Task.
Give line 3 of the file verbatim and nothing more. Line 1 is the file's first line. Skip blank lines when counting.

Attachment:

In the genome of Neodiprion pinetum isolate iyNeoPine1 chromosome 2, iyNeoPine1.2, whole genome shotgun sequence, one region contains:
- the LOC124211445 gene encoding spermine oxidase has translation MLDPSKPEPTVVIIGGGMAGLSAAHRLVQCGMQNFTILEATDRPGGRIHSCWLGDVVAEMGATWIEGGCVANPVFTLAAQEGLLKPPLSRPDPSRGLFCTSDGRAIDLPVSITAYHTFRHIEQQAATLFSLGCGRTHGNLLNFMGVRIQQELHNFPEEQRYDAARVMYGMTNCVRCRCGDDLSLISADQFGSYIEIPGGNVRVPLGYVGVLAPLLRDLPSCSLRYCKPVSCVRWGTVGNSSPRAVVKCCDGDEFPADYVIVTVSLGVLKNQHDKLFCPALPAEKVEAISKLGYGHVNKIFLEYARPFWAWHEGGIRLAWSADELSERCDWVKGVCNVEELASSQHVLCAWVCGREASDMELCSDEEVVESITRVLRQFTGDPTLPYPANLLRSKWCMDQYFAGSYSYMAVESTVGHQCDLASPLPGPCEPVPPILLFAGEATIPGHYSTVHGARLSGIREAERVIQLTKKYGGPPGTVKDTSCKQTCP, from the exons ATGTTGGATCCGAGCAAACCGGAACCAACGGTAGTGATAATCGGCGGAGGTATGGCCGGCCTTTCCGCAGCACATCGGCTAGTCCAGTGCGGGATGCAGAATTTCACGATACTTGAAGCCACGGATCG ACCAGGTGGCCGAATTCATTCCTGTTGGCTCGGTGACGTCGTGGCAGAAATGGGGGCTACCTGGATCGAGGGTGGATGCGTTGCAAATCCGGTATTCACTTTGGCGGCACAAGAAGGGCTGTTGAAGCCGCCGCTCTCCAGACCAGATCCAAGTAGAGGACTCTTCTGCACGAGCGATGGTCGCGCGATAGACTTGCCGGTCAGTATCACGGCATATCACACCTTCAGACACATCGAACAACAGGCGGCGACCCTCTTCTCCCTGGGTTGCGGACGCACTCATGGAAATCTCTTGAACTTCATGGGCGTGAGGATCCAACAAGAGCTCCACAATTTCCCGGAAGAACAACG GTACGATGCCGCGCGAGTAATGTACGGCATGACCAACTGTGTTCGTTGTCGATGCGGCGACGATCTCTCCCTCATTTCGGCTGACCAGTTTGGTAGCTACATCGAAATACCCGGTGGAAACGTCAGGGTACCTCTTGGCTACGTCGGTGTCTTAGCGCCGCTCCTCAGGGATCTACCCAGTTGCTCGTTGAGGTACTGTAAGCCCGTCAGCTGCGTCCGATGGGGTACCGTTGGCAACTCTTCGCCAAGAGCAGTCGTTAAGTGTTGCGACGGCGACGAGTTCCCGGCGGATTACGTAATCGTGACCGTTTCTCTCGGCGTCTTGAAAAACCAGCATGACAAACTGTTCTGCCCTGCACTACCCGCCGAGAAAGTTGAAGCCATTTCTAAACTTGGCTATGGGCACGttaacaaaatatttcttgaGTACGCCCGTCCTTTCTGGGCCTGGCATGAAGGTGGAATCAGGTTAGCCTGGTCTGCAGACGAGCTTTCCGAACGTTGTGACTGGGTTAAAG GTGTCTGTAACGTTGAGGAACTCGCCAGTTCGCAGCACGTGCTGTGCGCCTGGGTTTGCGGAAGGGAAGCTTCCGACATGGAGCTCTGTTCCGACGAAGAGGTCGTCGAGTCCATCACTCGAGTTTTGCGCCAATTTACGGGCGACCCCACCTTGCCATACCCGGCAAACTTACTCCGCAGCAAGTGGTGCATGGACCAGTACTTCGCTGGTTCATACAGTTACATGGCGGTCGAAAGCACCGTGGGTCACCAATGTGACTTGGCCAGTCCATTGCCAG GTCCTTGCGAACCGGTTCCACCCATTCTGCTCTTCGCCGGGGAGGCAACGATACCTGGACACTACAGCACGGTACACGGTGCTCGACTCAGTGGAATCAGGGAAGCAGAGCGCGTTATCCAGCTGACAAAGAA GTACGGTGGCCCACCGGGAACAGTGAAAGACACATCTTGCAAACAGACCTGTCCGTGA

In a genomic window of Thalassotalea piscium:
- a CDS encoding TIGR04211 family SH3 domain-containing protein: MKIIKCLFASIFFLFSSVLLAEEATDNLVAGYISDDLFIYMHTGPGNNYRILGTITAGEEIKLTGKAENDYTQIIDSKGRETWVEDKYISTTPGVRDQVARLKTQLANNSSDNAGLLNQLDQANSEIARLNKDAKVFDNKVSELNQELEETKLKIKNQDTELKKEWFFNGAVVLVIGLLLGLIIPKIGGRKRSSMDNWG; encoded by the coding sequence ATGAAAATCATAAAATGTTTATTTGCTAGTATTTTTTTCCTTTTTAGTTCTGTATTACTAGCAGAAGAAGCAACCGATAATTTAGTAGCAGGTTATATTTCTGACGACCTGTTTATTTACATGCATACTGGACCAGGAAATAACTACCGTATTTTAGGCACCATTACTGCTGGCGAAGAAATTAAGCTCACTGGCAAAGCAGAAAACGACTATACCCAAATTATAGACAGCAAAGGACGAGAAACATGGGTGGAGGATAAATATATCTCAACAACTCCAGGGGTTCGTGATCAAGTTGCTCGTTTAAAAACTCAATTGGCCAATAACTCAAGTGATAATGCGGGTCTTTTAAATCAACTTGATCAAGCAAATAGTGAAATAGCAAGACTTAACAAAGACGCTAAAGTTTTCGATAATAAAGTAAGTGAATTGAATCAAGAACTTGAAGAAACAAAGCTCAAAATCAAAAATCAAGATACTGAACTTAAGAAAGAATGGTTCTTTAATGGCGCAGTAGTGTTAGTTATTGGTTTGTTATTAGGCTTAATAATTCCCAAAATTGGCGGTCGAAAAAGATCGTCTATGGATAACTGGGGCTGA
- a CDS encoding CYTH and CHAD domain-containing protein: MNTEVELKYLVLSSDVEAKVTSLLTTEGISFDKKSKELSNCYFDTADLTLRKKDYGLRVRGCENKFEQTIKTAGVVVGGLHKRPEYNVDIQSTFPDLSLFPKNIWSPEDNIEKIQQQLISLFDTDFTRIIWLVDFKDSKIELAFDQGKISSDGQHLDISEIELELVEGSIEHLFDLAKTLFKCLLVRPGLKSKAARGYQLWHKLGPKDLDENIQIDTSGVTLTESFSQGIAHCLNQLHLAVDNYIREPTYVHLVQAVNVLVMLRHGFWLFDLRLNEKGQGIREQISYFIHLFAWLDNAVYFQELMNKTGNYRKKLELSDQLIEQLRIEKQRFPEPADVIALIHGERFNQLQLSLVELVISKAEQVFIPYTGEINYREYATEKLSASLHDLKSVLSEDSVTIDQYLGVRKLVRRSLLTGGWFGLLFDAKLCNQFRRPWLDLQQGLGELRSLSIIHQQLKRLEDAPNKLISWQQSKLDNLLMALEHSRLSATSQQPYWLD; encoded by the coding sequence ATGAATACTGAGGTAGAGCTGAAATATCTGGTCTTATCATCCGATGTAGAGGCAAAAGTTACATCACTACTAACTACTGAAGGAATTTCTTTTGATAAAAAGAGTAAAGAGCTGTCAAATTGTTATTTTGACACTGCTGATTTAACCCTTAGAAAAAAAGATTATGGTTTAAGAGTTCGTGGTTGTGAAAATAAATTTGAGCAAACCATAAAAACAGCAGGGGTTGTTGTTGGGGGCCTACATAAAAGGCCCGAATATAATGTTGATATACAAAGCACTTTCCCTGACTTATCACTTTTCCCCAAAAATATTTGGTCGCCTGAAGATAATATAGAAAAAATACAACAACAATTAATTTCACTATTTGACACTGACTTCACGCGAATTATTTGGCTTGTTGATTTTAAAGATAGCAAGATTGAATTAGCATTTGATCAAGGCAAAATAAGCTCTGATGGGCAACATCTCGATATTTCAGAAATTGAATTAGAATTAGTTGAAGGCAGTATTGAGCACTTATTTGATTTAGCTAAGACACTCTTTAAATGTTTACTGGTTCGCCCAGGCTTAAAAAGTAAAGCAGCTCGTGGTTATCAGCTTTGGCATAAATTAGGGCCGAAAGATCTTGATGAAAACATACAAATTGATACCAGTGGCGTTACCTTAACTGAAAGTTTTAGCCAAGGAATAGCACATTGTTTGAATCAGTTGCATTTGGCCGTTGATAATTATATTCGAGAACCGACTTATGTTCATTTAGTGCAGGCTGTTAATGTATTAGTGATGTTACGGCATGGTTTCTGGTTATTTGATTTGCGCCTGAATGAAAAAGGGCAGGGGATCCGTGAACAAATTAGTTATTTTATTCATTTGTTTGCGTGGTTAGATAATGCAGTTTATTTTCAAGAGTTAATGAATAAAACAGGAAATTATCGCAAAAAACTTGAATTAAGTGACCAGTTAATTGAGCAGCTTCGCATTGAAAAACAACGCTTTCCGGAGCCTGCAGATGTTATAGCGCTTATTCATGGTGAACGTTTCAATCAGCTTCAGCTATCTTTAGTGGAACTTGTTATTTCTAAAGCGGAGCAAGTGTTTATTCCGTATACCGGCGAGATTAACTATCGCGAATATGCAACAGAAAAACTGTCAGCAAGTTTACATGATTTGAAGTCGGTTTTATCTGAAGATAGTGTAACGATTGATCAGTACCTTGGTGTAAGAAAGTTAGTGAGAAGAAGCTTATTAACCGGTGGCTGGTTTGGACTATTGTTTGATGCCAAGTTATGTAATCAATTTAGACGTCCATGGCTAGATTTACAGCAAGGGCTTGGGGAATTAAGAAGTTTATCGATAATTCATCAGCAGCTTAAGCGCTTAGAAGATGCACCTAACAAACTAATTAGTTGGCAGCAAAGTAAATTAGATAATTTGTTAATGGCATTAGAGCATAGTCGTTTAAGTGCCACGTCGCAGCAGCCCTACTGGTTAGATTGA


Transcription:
In a genomic window of Thalassotalea piscium: